Acquisition of NASA’s James Webb target: a super-Earth covered in oceans of lava

Acquisition of NASA’s James Webb target: a super-Earth covered in oceans of lava

What is happening

The new James Webb Space Telescope is close to full operation, and NASA has just shared some potential discovery targets for the multi-billion dollar machine.

why is it important

This space telescope will provide unprecedented views of distant objects, providing scientists with new data and images that will reshape our understanding of the universe.

Showtime draws closer to NASA’s cutting-edge mission to unveil an unfiltered universe and redefine “stargazing” fantasy. After a successful journey so far – having achieved milestones such as traversing a million miles from Earth and aligning its 18 gold-plated hexagonal mirrors – the James Webb Space Telescope is just “weeks” away from its fully functioning, according to the agency.

In preparation for Webb’s earliest cosmic discoveries, NASA is accumulating a list of exciting interstellar targets. On Thursday, he announced two that certainly don’t disappoint: a pair of scorching super-Earths that roughly resemble Star Trek worlds.

One is covered in oceans of lava and the other exists without an atmosphere.

“They will give us fantastic new insights into Earth-like planets in general, helping us understand what early Earth was like when it was warm like these planets are today,” said Laura Kreidberg of the Institute. Max Planck astronomy. statement.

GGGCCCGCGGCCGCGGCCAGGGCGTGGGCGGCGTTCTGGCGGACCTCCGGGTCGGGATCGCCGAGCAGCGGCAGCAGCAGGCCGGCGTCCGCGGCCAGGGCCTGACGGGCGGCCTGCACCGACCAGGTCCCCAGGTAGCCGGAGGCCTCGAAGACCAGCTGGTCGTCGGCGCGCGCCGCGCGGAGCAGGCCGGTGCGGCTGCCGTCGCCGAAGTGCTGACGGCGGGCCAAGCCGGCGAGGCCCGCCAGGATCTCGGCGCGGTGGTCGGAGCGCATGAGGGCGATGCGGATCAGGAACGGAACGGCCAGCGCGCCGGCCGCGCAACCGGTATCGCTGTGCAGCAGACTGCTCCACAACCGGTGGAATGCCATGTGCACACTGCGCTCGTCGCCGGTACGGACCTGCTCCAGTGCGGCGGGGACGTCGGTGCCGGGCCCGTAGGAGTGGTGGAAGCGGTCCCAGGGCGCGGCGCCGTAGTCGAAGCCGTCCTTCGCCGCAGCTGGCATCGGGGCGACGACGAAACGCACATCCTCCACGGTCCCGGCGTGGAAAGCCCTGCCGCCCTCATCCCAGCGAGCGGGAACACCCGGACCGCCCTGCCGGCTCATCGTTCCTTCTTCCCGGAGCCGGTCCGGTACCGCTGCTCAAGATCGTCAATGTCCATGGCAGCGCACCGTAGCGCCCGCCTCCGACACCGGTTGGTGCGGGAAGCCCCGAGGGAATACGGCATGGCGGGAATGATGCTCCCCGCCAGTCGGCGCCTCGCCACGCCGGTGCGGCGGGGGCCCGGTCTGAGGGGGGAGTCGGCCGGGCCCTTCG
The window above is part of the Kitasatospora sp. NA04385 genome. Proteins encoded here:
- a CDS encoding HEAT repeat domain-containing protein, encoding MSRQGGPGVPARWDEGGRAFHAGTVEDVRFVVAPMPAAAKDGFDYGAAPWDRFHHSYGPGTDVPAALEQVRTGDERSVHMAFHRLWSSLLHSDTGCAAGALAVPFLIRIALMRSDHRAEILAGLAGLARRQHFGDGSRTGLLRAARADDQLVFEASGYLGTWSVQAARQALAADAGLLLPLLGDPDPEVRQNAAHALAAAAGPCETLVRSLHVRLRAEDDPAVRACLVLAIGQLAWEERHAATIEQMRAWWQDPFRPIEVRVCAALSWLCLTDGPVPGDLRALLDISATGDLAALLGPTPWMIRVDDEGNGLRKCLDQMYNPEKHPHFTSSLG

Exoplanet muse n°1

First, we have exoplanet 55 Cancri e, or as NASA puts it, a super hot super-Earth.

This rocky orb is about 40 light years away from us – a light year is the distance light travels in a year – and is 8.63 times the mass of our planet.

55 Cancri e orbits a sun-like star, similar to the unbreakable bond between Earth and the sun, but since it is less than 1.5 million kilometers from this star, it is extremely hot. Extremely. Hot. For context, the Earth orbits the sun at a distance close to 95 million miles. This is why scientists believe that the rocks of 55 Cancri e are literally melting into oceans of lava. And that’s not even the weirdest part.

This ultra-hot planet’s proximity to its “sun” also leads to a major mystery, and it’s one Webb is well equipped to solve.

Super-Earth 55 Cancri e crossing in front of its parent star.

Artist’s impression of super-Earth 55 Cancri e crossing in front of its parent star.

ESA/Hubble, M. Kornmesser

“Planets orbiting this close to their star are assumed to be tidally locked,” NASA said, meaning one side of the planet must face the star at all times. Intuitively, scientists think that such a tidal lock would make the side of the planet facing the stars much hotter than the other, and that this level of heat shouldn’t really fluctuate. But… 55 Cancri e does not seem to have these characteristics.

One possible explanation, however, is that “55 Cancri e could have a thick atmosphere dominated by oxygen or nitrogen,” Renyu Hu of NASA’s Jet Propulsion Laboratory in Southern California said in a statement. Or, alternatively, Alexis Brandeker, a Stockholm University researcher who leads another team studying 55 Cancri e, suggests we might be wrong about 55 Cancri e’s tidal lock in the first place.